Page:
THE BOTTLE OPENER
I HAVE to report a doubly happy occurrence in the Bennett household the other weekend, which must have been connected to the election of Pope Francis. First I was shifting around some of the boxes in my cellar, and came across a case of wine I had completely forgotten about – a 2007 Chateauneuf du Pape from Domaine des Senechaux, which I bought a few years ago. Second, when I decided to try a bottle, it absolutely blew me away. It was one of the loveliest wines I’ve had in a long time, with a sumptuous blackcurrant taste.
It reminded me of a time around 18 months ago when I was sitting with a Chinese businessman I know, staring at the wine list. I knew I couldn’t order Claret or Bordeaux, since nothing in my budget would be good enough. Instead I opted for Chateauneuf-du-Pape.
“What’s this?” he asked. I explained a little of the history of the wine, which was made for the Medieval popes in exile, while he marvelled at the heavy bottle with the papal hat and regalia pattern on it. He was astonished when I told him the price.
“You really shouldn’t tell me all this – when people in China find out we’ll just push the price up,” he said, only half joking. I hope not – at least not yet, since Chateauneuf wines are fast becoming some of my favourites and are a tremendous place to find value for wine drinkers like me who are being priced out of other regions.
A little history. In 1308 Pope Clement V was forced to relocate the papacy to Avignon for a spell. While he was fond of a drop of Burgundy, some of the neighbouring vineyards also pandered to his tastes (understandably) and their wines became inextricably linked to him. The French wine growers, never shy of a little marketing, realised in the 19th century they had a sure-fire seller on their hands and have since milked the papal connection for all it is worth. In fact, in 1932, it was awarded the first Appellation Controllee (AOC) in the whole of France, protecting it from fakers and forgers.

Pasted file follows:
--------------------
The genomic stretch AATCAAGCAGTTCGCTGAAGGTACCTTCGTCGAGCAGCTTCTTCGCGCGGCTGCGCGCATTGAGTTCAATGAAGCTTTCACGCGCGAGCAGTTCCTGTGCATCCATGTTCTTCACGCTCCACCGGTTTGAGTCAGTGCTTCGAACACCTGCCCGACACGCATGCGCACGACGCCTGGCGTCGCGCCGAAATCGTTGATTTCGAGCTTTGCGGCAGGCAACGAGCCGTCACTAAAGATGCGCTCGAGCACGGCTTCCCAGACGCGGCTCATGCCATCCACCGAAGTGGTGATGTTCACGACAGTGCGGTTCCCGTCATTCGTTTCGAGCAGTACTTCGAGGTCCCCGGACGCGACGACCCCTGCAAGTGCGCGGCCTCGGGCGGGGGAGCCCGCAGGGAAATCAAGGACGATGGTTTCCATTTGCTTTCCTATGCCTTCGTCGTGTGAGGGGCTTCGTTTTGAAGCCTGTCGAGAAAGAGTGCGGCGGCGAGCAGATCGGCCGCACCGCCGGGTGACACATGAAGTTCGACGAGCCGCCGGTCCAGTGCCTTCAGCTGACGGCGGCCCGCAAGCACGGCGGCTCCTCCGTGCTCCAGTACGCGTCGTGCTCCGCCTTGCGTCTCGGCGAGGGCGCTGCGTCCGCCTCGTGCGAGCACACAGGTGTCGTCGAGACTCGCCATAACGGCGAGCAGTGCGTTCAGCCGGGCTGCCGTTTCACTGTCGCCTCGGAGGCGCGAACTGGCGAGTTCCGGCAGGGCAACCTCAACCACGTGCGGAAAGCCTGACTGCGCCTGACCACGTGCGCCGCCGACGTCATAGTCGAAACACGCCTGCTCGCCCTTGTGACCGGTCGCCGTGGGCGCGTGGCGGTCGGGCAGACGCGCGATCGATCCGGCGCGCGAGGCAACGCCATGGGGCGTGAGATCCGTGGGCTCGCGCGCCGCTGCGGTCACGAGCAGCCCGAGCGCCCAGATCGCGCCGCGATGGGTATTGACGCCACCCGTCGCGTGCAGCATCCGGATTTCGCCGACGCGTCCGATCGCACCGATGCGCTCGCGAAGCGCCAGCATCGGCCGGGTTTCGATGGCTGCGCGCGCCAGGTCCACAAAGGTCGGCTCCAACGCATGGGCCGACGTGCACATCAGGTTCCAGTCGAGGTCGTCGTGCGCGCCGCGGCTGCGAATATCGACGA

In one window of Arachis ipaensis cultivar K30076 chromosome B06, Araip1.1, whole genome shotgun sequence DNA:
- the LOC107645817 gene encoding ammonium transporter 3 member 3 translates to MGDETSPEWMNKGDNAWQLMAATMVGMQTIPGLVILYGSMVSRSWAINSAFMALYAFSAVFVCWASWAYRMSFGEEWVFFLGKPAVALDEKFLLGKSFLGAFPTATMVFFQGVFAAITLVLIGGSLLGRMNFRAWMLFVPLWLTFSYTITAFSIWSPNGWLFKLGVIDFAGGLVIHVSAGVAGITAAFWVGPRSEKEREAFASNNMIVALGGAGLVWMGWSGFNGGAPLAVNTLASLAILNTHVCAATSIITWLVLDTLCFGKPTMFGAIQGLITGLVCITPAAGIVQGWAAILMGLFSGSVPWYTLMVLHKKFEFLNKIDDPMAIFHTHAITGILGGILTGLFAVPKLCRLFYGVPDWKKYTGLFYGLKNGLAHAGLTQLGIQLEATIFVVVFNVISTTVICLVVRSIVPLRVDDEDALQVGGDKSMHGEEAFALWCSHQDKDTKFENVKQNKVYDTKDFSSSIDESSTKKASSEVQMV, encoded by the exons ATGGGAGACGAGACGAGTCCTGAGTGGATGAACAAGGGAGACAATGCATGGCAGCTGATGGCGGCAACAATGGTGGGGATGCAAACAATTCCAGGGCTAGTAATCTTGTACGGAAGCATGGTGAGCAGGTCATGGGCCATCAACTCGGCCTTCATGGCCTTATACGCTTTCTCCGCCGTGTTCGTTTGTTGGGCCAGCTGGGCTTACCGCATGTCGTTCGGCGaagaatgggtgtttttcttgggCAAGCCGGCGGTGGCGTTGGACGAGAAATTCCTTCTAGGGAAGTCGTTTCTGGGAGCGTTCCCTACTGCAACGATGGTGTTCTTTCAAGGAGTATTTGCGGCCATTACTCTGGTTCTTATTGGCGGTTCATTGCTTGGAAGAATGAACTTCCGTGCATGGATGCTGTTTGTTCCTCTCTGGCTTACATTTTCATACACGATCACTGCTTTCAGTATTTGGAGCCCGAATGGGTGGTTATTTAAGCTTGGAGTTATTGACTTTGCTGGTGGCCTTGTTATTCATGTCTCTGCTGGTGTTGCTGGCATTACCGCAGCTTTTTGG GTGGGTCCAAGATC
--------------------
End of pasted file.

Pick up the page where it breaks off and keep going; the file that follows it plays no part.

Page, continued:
What makes Chateauneuf wines interesting is not only their power, but their diversity. They have all the intensity you would expect from vineyards this far south and are helped by the low yields the local rules insist on. But, unusually, the AOC rules allow growers to include bewildering combinations of grape varieties in their blend – no fewer than 14 for the red wine alone.
In practice, most are dominated by Grenache with some Syrah and Mourvedre, but some wine makers use as many as ten, with wonderful names such as Picpoul Noir. The result is a huge variety in the style of the wines, which gives you the opportunity to explore. There are traditional Chateauneufs and modernists, which tend to be made from 100 per cent Grenache and are far lighter. I get the feeling this is a vibrant wine making region, where innovation is welcomed, in contrast to its stuffier Burgundian neighbours in the North.
And it has to be said, this is a region that is having a good run of vintages and attracting increasing amounts of international attention from people like my Chinese business friend. Chateauneuf wines have never been a bin end bargain but I detect some worrying signs of inflation, particularly among the top producers. I’m planning to put some more aside while I can still afford to.
THREE TO FOLLOW
One for the weekend
Blason des Papes 2008; £13.99 Waitrose (on special offer) A good starting place for anyone who wants to explore the region and toast Pope Francis.
One to impress the neighbours
Clos de l’Oratoire 2007; £23.00 Majestic
A wonderful, traditional Chateauneuf from a sublime year.
One to tuck away
Domaine des Senechaux, 2011 (£17.50 in bond, Berry Bros)
The younger brother of my cellar find. Excellent value from a fast-rising producer in the region.